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Explosions Rock Cafeterias at 2 Chinese Universities, Injuring 9

Homemade bombs filled with gunpowder are the cause of twin blasts 90 minutes apart, police say. No one claims responsibility.

February 26, 2003|Anthony Kuhn | Special to The Times

BEIJING — In an unusual burst of campus violence, homemade bombs exploded in cafeterias at China's two most prestigious universities during lunchtime Tuesday, injuring nine people, according to police and university officials.

The incidents occurred 90 minutes apart on campuses separated by just hundreds of yards.

There were no immediate claims of responsibility.

"Initial police investigations show the two explosions were caused by homemade black gunpowder explosives," Beijing Public Security Bureau spokesman Liu Wei told reporters.

At 11:50 a.m. Tuesday, the first explosion hit a faculty cafeteria at Qinghua University, injuring six people and sending dozens of others fleeing from the building. State media identified the injured as four faculty members, a teacher from another university and a student from the Beijing Broadcasting Institute.

Witnesses told the official New China News Agency that the smell of gunpowder lingered after the blast.

At 1:20 p.m., another blast shook the first floor of Beijing University's Farm Garden cafeteria. All three people injured were employees of the cafeteria and were treated at the university's hospital and another local hospital.

"I had just finished eating there 10 minutes earlier," said a third-year physics major who gave his surname as Shao. "Students are making all sorts of conjectures about who caused the blast, including the possibility that it was someone dissatisfied with the national college entrance examination system."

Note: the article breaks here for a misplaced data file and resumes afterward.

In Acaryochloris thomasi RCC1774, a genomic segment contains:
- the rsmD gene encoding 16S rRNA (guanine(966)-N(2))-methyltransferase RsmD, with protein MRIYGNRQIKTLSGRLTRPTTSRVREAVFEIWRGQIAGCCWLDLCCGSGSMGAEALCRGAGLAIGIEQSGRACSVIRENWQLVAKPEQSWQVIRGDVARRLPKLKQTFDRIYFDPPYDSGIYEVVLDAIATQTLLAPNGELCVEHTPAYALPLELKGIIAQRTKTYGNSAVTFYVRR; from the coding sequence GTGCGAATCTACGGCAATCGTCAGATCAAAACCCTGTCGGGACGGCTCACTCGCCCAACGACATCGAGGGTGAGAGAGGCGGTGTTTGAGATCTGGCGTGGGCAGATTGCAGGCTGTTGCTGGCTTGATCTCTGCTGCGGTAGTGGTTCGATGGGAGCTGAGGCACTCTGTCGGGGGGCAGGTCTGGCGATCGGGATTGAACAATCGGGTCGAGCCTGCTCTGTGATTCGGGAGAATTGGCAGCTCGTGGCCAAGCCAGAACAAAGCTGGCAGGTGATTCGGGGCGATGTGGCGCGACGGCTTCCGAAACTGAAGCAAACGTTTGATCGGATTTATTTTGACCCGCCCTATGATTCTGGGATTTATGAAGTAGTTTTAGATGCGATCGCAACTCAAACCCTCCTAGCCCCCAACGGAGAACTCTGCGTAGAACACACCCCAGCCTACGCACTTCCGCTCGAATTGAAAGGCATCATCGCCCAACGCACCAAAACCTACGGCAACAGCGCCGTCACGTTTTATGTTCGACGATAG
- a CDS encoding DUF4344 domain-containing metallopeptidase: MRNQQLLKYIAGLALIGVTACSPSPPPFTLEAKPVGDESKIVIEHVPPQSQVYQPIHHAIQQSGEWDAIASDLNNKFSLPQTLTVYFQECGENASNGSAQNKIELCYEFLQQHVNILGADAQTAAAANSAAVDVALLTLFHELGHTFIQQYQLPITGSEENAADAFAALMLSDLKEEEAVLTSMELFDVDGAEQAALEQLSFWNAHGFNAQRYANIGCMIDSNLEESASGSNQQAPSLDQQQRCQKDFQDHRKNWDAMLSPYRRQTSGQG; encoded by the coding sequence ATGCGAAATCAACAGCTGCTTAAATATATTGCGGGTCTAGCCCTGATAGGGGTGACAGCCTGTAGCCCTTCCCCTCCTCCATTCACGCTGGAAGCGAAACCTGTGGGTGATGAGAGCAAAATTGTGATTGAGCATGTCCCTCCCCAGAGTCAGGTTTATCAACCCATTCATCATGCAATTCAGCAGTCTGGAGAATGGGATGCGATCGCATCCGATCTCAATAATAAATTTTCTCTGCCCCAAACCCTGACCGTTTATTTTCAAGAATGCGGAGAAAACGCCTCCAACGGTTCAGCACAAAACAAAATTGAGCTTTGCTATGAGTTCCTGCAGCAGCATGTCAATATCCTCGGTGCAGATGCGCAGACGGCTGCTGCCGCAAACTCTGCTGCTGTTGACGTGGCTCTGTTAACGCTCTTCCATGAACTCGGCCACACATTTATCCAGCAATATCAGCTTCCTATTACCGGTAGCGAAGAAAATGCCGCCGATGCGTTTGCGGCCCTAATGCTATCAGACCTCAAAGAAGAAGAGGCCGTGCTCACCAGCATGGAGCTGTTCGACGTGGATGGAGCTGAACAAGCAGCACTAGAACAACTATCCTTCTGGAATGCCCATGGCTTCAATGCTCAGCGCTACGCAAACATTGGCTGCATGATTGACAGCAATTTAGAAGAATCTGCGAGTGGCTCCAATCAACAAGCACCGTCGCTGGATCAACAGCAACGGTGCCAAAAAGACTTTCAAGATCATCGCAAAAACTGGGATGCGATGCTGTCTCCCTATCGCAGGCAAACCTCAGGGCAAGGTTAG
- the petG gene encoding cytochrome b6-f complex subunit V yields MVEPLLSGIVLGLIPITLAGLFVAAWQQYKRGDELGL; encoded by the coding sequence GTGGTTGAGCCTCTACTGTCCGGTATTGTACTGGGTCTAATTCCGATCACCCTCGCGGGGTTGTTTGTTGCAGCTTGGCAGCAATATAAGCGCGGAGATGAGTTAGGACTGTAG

"You can't really prevent this sort of thing, and you certainly can't stop eating in the cafeteria because of it," said a senior math major, who also gave only his family name, Dong. "We just hope the school authorities will try harder to put students' minds at ease about campus safety."

The Communist Party Central Committee and the State Council expressed concern about the explosions and ordered law enforcement officials to get to the bottom of them as quickly as possible, the New China News Agency reported.

By dinnertime, both universities' tree-lined campuses were quiet and orderly. At Beijing University, security was tight, with teams of plainclothes police combing the cordoned-off cafeteria. Small throngs of students milled around, reassuring worried parents or discussing the news among themselves in front of the three-story structure's shattered glass windows.

China's leaders have not forgotten that the biggest challenge to their authority in the post-Mao era came during the 1989 pro-democracy demonstrations by college students.

Although many students have since become more focused on personal advancement than on the nation's fate, authorities remain concerned that nonpolitical issues, such as student safety, could also ignite protests.

In May 2000, Beijing University students defied a ban on unauthorized protests and demanded to hold a candlelight vigil for a female freshman who was raped and murdered. Authorities allowed a memorial service, and the protests ended.

Last month, an estimated 10,000 students at Hefei Industrial University in eastern China protested the death of a classmate who was run over by a truck outside the school's gates. The driver was quickly arrested, and a pedestrian bridge was built near the school.

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